Such arriving wave fronts generally include both headwaves and guided waves. A first arriving event is the headwave commonly called a compressional wave which represents acoustic energy which has been refracted through the formation adjacent the wellbore. This compressional wave travels as a fluid pressure wave in the wellbore mud from the transmitter to the formation where it travels at the compressional wave velocity of the particular formation. The compressional wave then travels to the receiver through the wellbore mud as a fluid pressure wave.

A second arriving event is the headwave commonly called a shear wave which is also refracted through the formation adjacent the wellbore. Unlike the compressional wave, the shear wave travels at shear velocity through the formations. The particles of the formation along the path of propagation are vibrated in a direction perpendicular to the direction of the propagation of the wave.

A third arriving event is the guided wave commonly called a tube wave or Stoneley wave which causes a radial bulging and contraction of the borehole and its travel is, therefore, associated with the borehole wall, that is, the boundary between the borehole fluids and the formation solids.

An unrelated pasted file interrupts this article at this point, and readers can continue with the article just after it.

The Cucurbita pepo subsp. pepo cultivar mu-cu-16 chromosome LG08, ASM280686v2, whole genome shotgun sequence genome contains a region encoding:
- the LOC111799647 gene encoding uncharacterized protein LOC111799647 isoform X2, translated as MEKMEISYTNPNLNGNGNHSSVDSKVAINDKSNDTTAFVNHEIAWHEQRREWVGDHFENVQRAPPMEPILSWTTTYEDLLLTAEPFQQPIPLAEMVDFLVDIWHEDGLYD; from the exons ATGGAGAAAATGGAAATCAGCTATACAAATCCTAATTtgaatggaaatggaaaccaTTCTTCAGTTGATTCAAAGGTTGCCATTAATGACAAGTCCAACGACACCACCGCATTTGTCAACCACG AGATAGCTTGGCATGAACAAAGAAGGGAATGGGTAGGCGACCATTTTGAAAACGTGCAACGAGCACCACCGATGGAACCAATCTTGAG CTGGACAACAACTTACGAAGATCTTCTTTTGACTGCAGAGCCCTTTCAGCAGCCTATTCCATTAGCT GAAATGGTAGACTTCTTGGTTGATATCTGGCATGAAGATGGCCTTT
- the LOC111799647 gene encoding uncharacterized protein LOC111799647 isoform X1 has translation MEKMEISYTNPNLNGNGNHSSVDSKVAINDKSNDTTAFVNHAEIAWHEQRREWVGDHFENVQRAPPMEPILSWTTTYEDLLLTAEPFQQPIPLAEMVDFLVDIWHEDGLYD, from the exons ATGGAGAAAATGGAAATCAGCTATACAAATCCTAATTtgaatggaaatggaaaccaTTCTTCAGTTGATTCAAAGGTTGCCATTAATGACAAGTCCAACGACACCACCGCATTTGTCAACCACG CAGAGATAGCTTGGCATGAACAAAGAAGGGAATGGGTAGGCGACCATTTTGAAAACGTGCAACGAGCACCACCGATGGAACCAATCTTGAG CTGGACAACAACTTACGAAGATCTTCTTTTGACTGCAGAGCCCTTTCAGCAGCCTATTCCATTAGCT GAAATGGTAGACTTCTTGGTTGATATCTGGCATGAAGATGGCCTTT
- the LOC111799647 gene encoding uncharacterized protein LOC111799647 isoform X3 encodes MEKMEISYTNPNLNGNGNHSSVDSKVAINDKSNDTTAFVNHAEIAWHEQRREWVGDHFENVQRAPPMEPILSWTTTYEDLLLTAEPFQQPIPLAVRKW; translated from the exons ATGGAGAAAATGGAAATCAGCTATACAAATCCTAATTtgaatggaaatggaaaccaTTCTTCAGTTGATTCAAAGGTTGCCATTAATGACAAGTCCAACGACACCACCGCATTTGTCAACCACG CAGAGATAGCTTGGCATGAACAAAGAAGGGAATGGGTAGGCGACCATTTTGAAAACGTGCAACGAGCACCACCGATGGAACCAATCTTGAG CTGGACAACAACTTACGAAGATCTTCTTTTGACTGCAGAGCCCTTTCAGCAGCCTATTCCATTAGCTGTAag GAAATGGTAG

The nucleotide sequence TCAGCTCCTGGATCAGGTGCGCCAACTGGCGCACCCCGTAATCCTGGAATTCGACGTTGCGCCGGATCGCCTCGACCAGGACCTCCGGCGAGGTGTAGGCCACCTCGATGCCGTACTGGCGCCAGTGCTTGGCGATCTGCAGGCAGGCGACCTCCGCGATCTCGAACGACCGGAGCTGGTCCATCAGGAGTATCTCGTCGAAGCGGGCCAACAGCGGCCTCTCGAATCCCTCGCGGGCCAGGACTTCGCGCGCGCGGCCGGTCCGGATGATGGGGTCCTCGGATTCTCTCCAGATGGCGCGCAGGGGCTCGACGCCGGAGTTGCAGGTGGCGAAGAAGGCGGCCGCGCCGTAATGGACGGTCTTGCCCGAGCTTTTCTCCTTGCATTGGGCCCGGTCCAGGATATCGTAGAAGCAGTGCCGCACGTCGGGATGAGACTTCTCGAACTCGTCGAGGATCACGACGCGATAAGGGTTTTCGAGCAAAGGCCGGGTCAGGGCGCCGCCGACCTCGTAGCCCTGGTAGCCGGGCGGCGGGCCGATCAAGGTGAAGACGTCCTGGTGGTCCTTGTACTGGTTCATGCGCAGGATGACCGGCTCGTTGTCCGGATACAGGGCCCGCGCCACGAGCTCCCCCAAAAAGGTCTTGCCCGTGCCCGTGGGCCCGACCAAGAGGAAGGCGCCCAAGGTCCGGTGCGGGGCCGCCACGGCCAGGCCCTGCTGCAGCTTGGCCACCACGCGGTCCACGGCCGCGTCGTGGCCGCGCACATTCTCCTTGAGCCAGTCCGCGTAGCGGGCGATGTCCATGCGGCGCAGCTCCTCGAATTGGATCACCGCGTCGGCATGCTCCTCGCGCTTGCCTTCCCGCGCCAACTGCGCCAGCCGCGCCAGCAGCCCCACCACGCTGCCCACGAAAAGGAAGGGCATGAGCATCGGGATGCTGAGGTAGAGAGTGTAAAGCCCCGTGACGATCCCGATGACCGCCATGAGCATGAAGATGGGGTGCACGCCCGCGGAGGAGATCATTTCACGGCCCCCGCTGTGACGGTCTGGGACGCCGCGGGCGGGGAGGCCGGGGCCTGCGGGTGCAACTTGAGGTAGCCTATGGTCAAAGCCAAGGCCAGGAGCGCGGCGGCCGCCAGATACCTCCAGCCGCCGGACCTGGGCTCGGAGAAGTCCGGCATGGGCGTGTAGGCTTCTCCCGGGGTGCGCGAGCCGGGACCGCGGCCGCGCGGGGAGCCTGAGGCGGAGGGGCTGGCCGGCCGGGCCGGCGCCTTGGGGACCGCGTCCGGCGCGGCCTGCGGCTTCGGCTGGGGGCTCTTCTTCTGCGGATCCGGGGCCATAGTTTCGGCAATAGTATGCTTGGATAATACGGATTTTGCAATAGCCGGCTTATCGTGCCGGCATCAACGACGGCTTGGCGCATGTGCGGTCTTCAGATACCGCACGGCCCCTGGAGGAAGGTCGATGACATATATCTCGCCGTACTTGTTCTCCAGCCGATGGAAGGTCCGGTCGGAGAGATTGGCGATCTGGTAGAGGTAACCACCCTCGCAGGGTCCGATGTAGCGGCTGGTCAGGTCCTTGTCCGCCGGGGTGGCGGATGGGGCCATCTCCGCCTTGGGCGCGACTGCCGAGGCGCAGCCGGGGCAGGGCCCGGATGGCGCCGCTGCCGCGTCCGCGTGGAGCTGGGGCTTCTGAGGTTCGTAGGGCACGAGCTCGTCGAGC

A fourth arriving event is the guided wave commonly called a normal mode, pseudo-Rayleigh wave, or reflected conical wave. The travel of this normal mode is restricted to the borehole and has an oscillatory pattern normal to its direction of travel. Normally, the shear wave is indistinguishable from the onset of this normal mode due to concurrent arrival times.

Various signal timing and wave front analysis methods have also been suggested for distinguishing between these various wave fronts received at a given receiver. Most of these methods involve timing circuits which anticipate the receipt of, and facilitate the collection of, such wave front information. For descriptions of various logging techniques for collecting and analyzing acoustic wave data, please refer to U.S. Pat. No. 3,333,238 (Caldwell); U.S. Pat. No. 3,362,011 (Zemanek, Jr.); Reissue U.S. Pat. No. 24,446 (Summers); and U.S. Pat. No. 4,383,308 (Caldwell).